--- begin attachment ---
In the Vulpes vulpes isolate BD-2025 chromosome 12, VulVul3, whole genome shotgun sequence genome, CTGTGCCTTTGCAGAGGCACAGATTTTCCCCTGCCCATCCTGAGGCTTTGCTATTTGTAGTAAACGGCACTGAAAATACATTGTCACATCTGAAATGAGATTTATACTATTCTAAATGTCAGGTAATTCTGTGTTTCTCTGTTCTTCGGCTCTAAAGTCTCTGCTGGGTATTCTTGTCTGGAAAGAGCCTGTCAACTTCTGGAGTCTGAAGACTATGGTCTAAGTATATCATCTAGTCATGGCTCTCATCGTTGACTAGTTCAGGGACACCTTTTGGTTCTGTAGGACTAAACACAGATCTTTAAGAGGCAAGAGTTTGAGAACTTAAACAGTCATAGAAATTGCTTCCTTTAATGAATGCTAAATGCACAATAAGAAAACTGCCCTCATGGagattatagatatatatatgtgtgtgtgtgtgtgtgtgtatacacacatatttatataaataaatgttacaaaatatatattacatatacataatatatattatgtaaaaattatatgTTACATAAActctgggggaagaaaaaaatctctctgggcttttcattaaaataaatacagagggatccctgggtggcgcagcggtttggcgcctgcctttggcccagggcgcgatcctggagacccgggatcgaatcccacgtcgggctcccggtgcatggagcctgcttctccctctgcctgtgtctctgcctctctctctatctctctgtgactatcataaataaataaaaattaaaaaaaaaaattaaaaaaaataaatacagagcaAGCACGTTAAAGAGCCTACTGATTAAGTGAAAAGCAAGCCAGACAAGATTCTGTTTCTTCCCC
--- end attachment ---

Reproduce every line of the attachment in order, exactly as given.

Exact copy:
In the Vulpes vulpes isolate BD-2025 chromosome 12, VulVul3, whole genome shotgun sequence genome, CTGTGCCTTTGCAGAGGCACAGATTTTCCCCTGCCCATCCTGAGGCTTTGCTATTTGTAGTAAACGGCACTGAAAATACATTGTCACATCTGAAATGAGATTTATACTATTCTAAATGTCAGGTAATTCTGTGTTTCTCTGTTCTTCGGCTCTAAAGTCTCTGCTGGGTATTCTTGTCTGGAAAGAGCCTGTCAACTTCTGGAGTCTGAAGACTATGGTCTAAGTATATCATCTAGTCATGGCTCTCATCGTTGACTAGTTCAGGGACACCTTTTGGTTCTGTAGGACTAAACACAGATCTTTAAGAGGCAAGAGTTTGAGAACTTAAACAGTCATAGAAATTGCTTCCTTTAATGAATGCTAAATGCACAATAAGAAAACTGCCCTCATGGagattatagatatatatatgtgtgtgtgtgtgtgtgtgtatacacacatatttatataaataaatgttacaaaatatatattacatatacataatatatattatgtaaaaattatatgTTACATAAActctgggggaagaaaaaaatctctctgggcttttcattaaaataaatacagagggatccctgggtggcgcagcggtttggcgcctgcctttggcccagggcgcgatcctggagacccgggatcgaatcccacgtcgggctcccggtgcatggagcctgcttctccctctgcctgtgtctctgcctctctctctatctctctgtgactatcataaataaataaaaattaaaaaaaaaaattaaaaaaaataaatacagagcaAGCACGTTAAAGAGCCTACTGATTAAGTGAAAAGCAAGCCAGACAAGATTCTGTTTCTTCCCC